SYDNEY — Australians had hardly stopped cheering their Olympic champions in Athens — the highest medal winners in the world on a national per capita basis — before a general election was announced and the media again went wild.
Timed for Oct. 9, the unusually long and inevitably bitter campaign will decide a new House of Representatives and half the Senate — the other half of the Senate will be voted for next year. The Senate election is reasonably easy to predict. The Liberal-National coalition government could well gain three more seats here. But the power-holding Lower House is as yet anyone’s guess.
What makes this election so different from a century of earlier ones is the wide disparity between the two political leaders. Rarely before has Australia faced such a stark choice.
Do we stick to the tried and proven conservative John Howard? Or is the country ready for change under youthful newcomer Mark Latham?
Howard and Latham are a generation apart. Their contrasting backgrounds have given them very different political policies. Howard was born the year World War II broke out; Latham in the swinging ’60s.
Howard, at 65, comes from a Sydney family that owned a small business. He graduated in law and prides his long political career on steady-as-she-goes governance. After 30 years in Parliament, his 8 1/2 years as prime minister make him the second-longest serving Liberal leader after his hero, Robert Menzies. Like strongman Menzies, he weathered near-oblivion to lead the country at a time of strong economic progress.
Howard’s way is well charted within Canberra power play and is fairly predictable to regional leaders. His championing of the American alliance has seen a free-trade deal accepted in Washington while a small troop commitment in Iraq continues to hold the trust of U.S. President George W. Bush, if not that of many Labor-voting Australians.
Latham, by contrast, is an unknown factor at home and abroad. At 43, he has been opposition leader for only nine months and in Parliament for 10 years. A product of the tough new suburbs of western Sydney, the economics graduate has been known for shooting his mouth off and surviving. In the Labor Party, where branch membership stacking can be the ladder up, he has become the savior after years of leadership changes.
Keen to be the youngest prime minister in 80 years, Latham promises a different course in an Australia accustomed to steady growth. But does a comfortable middle-class electorate want a return to the excitement of previous Labor Prime Ministers Bob Hawke and Paul Keating with their volatile economic policies? To answer “no” would be to ignore several fomenting factors.
With interest rates close to historic lows, inflation comfortably in check and unemployment stuck just below 6 percent, the economy is steaming ahead. And if there’s one thing this electorate dislikes, it’s a change of horses while the majority are enjoying life’s journey.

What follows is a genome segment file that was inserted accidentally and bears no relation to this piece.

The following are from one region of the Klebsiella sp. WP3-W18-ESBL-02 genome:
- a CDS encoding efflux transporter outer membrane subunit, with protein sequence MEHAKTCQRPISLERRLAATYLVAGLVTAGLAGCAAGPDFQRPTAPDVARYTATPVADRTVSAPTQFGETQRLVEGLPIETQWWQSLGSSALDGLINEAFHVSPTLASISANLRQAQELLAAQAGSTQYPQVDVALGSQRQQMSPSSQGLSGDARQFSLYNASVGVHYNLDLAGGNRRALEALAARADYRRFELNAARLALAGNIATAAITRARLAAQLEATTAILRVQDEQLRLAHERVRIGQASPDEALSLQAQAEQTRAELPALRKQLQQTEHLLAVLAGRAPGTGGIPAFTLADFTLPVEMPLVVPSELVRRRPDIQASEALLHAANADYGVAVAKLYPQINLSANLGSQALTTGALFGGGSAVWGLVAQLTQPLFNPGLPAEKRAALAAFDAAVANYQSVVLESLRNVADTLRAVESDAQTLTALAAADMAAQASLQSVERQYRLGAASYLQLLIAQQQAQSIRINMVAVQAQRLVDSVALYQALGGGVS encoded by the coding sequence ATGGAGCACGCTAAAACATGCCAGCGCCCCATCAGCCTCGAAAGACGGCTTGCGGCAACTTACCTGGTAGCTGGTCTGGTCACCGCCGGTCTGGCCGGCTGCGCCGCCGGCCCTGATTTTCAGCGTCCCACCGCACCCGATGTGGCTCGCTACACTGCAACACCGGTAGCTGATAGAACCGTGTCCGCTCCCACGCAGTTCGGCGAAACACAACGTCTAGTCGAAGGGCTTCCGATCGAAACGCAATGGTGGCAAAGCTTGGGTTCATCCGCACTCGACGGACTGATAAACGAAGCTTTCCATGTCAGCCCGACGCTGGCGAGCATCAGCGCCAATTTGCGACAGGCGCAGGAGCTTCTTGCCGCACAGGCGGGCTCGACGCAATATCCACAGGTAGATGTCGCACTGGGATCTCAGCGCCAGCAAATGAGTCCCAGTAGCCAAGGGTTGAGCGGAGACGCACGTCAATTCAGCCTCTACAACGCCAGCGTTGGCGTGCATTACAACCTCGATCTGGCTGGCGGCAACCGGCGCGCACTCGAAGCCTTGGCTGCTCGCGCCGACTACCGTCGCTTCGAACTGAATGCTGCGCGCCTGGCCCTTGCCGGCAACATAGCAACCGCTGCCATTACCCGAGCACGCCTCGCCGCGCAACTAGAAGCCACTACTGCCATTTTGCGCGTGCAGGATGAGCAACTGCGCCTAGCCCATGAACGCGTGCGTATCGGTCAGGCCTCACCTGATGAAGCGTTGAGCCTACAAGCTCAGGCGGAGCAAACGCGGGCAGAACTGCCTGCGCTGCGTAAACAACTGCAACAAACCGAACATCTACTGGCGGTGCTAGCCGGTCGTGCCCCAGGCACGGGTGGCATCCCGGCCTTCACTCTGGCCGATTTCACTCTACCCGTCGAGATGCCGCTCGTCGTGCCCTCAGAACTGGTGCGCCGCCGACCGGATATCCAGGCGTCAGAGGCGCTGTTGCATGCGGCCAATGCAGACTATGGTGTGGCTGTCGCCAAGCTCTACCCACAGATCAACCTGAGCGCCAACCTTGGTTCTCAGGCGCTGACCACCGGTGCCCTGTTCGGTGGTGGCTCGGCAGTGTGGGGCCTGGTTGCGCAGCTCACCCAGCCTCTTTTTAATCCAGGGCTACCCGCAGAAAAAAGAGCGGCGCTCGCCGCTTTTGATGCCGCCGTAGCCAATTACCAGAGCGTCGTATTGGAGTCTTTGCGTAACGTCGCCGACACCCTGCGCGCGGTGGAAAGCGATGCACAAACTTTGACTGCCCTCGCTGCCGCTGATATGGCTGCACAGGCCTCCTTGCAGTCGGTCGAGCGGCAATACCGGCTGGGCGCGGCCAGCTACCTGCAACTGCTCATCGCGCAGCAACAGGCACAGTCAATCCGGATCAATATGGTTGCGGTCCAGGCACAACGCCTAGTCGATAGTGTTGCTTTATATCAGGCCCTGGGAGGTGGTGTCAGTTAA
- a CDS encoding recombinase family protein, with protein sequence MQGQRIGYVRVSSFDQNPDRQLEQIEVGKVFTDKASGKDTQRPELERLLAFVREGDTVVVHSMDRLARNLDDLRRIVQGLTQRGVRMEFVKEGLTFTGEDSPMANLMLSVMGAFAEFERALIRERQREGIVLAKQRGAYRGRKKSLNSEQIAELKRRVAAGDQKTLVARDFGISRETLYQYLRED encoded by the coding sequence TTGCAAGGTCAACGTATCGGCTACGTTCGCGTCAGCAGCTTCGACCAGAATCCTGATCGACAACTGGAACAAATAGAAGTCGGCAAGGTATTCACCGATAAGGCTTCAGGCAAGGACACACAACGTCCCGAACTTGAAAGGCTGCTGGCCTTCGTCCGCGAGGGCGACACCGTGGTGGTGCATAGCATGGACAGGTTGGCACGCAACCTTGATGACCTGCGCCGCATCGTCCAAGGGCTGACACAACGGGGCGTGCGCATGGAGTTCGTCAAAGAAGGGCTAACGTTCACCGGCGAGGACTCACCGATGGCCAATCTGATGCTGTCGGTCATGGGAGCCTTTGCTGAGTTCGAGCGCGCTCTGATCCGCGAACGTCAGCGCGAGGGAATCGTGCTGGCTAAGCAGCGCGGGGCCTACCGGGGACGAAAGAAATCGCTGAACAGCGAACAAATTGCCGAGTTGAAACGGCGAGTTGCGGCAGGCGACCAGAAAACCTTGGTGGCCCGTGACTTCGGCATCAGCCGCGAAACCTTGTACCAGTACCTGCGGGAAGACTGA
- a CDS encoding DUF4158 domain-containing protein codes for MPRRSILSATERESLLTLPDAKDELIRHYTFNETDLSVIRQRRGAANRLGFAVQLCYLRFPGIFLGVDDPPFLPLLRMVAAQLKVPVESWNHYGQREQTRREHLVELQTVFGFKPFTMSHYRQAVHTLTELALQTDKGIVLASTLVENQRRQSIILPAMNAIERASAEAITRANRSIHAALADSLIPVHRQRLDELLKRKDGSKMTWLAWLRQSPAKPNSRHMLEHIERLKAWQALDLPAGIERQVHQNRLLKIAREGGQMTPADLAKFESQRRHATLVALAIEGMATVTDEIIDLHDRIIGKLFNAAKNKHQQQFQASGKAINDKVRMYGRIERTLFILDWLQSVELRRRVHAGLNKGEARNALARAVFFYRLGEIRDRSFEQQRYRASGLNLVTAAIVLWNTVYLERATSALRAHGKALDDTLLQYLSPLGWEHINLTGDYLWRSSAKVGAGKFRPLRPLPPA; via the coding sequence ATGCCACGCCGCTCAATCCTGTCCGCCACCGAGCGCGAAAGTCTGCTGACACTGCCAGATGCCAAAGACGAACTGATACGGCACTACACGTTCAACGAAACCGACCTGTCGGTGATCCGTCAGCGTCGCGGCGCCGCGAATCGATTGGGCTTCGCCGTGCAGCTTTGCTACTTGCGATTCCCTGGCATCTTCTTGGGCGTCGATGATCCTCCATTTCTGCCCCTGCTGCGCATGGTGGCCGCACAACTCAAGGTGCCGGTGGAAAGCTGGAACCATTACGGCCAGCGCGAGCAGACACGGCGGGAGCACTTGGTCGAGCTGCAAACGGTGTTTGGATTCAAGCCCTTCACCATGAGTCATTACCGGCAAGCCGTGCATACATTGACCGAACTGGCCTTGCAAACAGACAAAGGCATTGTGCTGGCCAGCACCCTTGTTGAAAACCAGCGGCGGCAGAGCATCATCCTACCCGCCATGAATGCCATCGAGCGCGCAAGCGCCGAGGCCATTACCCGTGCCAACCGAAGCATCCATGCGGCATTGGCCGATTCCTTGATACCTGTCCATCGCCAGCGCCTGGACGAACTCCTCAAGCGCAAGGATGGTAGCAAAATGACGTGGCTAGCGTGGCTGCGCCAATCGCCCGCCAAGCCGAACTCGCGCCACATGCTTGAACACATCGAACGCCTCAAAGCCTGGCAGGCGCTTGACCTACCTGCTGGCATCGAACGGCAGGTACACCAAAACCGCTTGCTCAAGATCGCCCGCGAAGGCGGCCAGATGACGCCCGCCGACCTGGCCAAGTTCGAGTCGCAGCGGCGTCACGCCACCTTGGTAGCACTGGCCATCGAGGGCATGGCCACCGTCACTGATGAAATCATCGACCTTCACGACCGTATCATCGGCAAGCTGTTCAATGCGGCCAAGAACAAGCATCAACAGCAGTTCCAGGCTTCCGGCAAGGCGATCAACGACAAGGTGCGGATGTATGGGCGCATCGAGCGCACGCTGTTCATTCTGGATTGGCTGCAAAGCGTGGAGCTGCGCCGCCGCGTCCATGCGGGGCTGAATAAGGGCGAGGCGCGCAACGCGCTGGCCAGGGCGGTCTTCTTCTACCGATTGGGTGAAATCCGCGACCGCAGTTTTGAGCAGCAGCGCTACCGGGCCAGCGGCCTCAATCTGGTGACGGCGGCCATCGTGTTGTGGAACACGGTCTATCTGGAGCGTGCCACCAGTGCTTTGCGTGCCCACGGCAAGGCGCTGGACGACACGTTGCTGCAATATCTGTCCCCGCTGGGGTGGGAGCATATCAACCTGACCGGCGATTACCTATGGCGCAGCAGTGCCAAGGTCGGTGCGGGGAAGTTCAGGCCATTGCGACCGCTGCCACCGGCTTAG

Bob McMullan, Labor’s finance spokesman, dismisses claims that his party in government would return the economy to skyrocketing interest rates as happened in the Hawke-Keating era. For investors and homebuyers in a booming housing market, this worry weighs heavily on their voting decision — more so for the swing seats of suburban Sydney, Melbourne and Brisbane.
Howard still holds a big popular lead — 48 to 34 percent — on who would make a better prime minister. Much of his approval stems from his handling of the national security issue. His tough antiterrorism stance worked well in the last election, which was held shortly after 9/11. Now, however, Labor has moved to neutralize the issue by agreeing to most of Howard’s counterterrorism measures. The issue has shifted from which party will be tougher on terrorism to who can better manage the threat.
Pundits look for election clues in a peculiar history of voting between the federal and state governments. All states are now governed by Labor administrations — a pointer to voters plumping for a conservative balance in Canberra.
A media blitz due to reach fever pitch in one month will try to bring around swing voters for the final outcome. Meanwhile, Liberals will hammer home the economic management and steadfast-on-security issues personified by Howard. That should work well for Liberal candidates busily toeing the party line, but not for their coalition partner, the farm-lobby Nationals, who are seen to be on a long-term downward slope.
As voters inevitably become progressively more bored, Labor will wheel in its big cannon, Latham. A good communicator with the masses, the newcomer should appeal to young homemakers in the mortgage belt. He has yet to table a party platform on the economy and health, two key areas where veteran strategist Howard reckons he has the game sewn up.
“Trust” is the word both men are saying will swing the vote. To everyone’s annoyance, however, the word most bandied around is “liar.”
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